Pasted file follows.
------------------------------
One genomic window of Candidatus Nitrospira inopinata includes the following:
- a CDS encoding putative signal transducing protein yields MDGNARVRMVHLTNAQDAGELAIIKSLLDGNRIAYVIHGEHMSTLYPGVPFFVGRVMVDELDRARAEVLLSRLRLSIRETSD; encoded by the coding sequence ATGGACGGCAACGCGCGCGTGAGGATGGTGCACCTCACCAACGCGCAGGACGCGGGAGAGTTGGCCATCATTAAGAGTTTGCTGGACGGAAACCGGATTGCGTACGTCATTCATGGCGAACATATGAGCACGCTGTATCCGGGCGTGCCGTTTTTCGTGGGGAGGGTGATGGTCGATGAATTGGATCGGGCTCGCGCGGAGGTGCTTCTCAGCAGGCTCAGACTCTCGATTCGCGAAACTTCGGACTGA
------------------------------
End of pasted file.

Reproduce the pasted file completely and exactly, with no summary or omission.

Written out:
One genomic window of Candidatus Nitrospira inopinata includes the following:
- a CDS encoding putative signal transducing protein yields MDGNARVRMVHLTNAQDAGELAIIKSLLDGNRIAYVIHGEHMSTLYPGVPFFVGRVMVDELDRARAEVLLSRLRLSIRETSD; encoded by the coding sequence ATGGACGGCAACGCGCGCGTGAGGATGGTGCACCTCACCAACGCGCAGGACGCGGGAGAGTTGGCCATCATTAAGAGTTTGCTGGACGGAAACCGGATTGCGTACGTCATTCATGGCGAACATATGAGCACGCTGTATCCGGGCGTGCCGTTTTTCGTGGGGAGGGTGATGGTCGATGAATTGGATCGGGCTCGCGCGGAGGTGCTTCTCAGCAGGCTCAGACTCTCGATTCGCGAAACTTCGGACTGA